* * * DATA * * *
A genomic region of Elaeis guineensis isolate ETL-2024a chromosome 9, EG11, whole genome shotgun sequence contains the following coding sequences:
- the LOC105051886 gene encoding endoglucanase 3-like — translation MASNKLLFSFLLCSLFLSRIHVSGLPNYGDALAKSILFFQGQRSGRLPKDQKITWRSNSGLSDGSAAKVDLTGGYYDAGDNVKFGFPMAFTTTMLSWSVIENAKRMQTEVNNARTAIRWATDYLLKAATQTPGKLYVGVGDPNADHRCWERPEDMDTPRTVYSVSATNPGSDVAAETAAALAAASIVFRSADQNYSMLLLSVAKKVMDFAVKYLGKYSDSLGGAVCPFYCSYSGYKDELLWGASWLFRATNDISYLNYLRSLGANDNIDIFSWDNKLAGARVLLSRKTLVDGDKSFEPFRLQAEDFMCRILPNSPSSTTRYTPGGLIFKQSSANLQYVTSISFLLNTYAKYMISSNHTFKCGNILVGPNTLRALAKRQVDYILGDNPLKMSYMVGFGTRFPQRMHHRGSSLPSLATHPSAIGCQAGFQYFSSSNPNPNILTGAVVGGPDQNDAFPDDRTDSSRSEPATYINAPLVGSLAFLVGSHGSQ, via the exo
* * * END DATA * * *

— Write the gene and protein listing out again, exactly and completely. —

A genomic region of Elaeis guineensis isolate ETL-2024a chromosome 9, EG11, whole genome shotgun sequence contains the following coding sequences:
- the LOC105051886 gene encoding endoglucanase 3-like — translation MASNKLLFSFLLCSLFLSRIHVSGLPNYGDALAKSILFFQGQRSGRLPKDQKITWRSNSGLSDGSAAKVDLTGGYYDAGDNVKFGFPMAFTTTMLSWSVIENAKRMQTEVNNARTAIRWATDYLLKAATQTPGKLYVGVGDPNADHRCWERPEDMDTPRTVYSVSATNPGSDVAAETAAALAAASIVFRSADQNYSMLLLSVAKKVMDFAVKYLGKYSDSLGGAVCPFYCSYSGYKDELLWGASWLFRATNDISYLNYLRSLGANDNIDIFSWDNKLAGARVLLSRKTLVDGDKSFEPFRLQAEDFMCRILPNSPSSTTRYTPGGLIFKQSSANLQYVTSISFLLNTYAKYMISSNHTFKCGNILVGPNTLRALAKRQVDYILGDNPLKMSYMVGFGTRFPQRMHHRGSSLPSLATHPSAIGCQAGFQYFSSSNPNPNILTGAVVGGPDQNDAFPDDRTDSSRSEPATYINAPLVGSLAFLVGSHGSQ, via the exo